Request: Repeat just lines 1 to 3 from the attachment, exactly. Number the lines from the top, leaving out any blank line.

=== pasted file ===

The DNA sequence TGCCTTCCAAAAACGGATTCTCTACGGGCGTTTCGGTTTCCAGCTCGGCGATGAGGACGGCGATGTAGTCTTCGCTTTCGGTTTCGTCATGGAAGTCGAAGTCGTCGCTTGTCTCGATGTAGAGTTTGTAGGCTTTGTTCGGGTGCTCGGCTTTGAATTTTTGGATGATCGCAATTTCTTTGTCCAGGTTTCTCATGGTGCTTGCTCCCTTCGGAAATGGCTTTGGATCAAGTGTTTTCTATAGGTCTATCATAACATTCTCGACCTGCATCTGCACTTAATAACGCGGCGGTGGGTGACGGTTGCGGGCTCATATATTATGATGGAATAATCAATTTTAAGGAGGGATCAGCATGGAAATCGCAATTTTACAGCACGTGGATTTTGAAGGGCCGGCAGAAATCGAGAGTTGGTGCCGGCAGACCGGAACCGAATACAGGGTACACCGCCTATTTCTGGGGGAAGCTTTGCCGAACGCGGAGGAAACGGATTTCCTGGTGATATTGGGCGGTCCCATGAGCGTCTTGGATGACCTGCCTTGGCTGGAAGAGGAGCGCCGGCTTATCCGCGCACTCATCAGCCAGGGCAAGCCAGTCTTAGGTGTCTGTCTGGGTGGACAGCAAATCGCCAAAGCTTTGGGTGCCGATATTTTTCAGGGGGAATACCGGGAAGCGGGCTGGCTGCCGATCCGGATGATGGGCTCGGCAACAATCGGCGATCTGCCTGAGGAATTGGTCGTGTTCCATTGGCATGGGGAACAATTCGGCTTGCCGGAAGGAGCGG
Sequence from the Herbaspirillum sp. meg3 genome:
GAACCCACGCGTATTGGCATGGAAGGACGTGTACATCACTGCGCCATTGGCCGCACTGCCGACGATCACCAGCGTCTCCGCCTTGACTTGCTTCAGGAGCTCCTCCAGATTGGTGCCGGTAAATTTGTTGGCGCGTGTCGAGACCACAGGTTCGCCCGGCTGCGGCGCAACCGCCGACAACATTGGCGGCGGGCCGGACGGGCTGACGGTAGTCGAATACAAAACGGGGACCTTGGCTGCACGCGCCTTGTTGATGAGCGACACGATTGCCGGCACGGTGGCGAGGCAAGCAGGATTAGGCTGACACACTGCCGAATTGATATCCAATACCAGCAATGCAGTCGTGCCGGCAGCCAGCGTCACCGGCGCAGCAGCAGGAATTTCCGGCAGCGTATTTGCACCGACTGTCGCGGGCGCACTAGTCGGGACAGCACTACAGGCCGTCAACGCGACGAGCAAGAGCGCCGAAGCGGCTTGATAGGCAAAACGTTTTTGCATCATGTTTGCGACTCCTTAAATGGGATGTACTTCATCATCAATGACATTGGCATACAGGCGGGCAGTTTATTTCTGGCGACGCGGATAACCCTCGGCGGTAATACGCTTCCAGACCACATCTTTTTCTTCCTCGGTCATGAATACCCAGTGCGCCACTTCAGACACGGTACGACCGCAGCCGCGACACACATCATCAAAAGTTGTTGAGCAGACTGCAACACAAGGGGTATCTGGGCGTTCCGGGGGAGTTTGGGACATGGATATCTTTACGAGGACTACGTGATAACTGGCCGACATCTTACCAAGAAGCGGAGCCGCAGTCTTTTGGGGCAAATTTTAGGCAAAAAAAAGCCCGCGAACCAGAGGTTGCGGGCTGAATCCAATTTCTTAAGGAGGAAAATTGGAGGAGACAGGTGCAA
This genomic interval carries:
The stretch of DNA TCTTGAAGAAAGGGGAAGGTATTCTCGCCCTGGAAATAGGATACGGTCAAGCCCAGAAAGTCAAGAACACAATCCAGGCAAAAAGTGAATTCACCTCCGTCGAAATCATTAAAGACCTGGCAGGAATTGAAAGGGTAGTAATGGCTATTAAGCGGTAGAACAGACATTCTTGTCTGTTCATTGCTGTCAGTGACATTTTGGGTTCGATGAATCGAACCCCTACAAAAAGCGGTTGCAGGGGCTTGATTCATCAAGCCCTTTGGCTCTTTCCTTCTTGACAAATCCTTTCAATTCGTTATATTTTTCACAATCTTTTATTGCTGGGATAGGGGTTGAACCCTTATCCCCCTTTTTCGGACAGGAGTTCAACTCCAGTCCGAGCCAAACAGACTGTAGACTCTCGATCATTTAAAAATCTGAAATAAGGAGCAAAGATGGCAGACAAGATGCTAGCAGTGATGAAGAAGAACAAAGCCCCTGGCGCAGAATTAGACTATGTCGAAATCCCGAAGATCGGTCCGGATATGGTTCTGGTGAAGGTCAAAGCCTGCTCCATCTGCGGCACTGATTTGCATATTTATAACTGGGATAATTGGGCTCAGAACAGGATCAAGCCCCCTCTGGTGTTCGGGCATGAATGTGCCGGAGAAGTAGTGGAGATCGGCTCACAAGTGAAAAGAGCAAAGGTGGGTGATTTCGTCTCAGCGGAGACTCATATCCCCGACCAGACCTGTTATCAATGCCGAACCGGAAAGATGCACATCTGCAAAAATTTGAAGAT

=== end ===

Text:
The DNA sequence TGCCTTCCAAAAACGGATTCTCTACGGGCGTTTCGGTTTCCAGCTCGGCGATGAGGACGGCGATGTAGTCTTCGCTTTCGGTTTCGTCATGGAAGTCGAAGTCGTCGCTTGTCTCGATGTAGAGTTTGTAGGCTTTGTTCGGGTGCTCGGCTTTGAATTTTTGGATGATCGCAATTTCTTTGTCCAGGTTTCTCATGGTGCTTGCTCCCTTCGGAAATGGCTTTGGATCAAGTGTTTTCTATAGGTCTATCATAACATTCTCGACCTGCATCTGCACTTAATAACGCGGCGGTGGGTGACGGTTGCGGGCTCATATATTATGATGGAATAATCAATTTTAAGGAGGGATCAGCATGGAAATCGCAATTTTACAGCACGTGGATTTTGAAGGGCCGGCAGAAATCGAGAGTTGGTGCCGGCAGACCGGAACCGAATACAGGGTACACCGCCTATTTCTGGGGGAAGCTTTGCCGAACGCGGAGGAAACGGATTTCCTGGTGATATTGGGCGGTCCCATGAGCGTCTTGGATGACCTGCCTTGGCTGGAAGAGGAGCGCCGGCTTATCCGCGCACTCATCAGCCAGGGCAAGCCAGTCTTAGGTGTCTGTCTGGGTGGACAGCAAATCGCCAAAGCTTTGGGTGCCGATATTTTTCAGGGGGAATACCGGGAAGCGGGCTGGCTGCCGATCCGGATGATGGGCTCGGCAACAATCGGCGATCTGCCTGAGGAATTGGTCGTGTTCCATTGGCATGGGGAACAATTCGGCTTGCCGGAAGGAGCGG
Sequence from the Herbaspirillum sp. meg3 genome:
GAACCCACGCGTATTGGCATGGAAGGACGTGTACATCACTGCGCCATTGGCCGCACTGCCGACGATCACCAGCGTCTCCGCCTTGACTTGCTTCAGGAGCTCCTCCAGATTGGTGCCGGTAAATTTGTTGGCGCGTGTCGAGACCACAGGTTCGCCCGGCTGCGGCGCAACCGCCGACAACATTGGCGGCGGGCCGGACGGGCTGACGGTAGTCGAATACAAAACGGGGACCTTGGCTGCACGCGCCTTGTTGATGAGCGACACGATTGCCGGCACGGTGGCGAGGCAAGCAGGATTAGGCTGACACACTGCCGAATTGATATCCAATACCAGCAATGCAGTCGTGCCGGCAGCCAGCGTCACCGGCGCAGCAGCAGGAATTTCCGGCAGCGTATTTGCACCGACTGTCGCGGGCGCACTAGTCGGGACAGCACTACAGGCCGTCAACGCGACGAGCAAGAGCGCCGAAGCGGCTTGATAGGCAAAACGTTTTTGCATCATGTTTGCGACTCCTTAAATGGGATGTACTTCATCATCAATGACATTGGCATACAGGCGGGCAGTTTATTTCTGGCGACGCGGATAACCCTCGGCGGTAATACGCTTCCAGACCACATCTTTTTCTTCCTCGGTCATGAATACCCAGTGCGCCACTTCAGACACGGTACGACCGCAGCCGCGACACACATCATCAAAAGTTGTTGAGCAGACTGCAACACAAGGGGTATCTGGGCGTTCCGGGGGAGTTTGGGACATGGATATCTTTACGAGGACTACGTGATAACTGGCCGACATCTTACCAAGAAGCGGAGCCGCAGTCTTTTGGGGCAAATTTTAGGCAAAAAAAAGCCCGCGAACCAGAGGTTGCGGGCTGAATCCAATTTCTTAAGGAGGAAAATTGGAGGAGACAGGTGCAA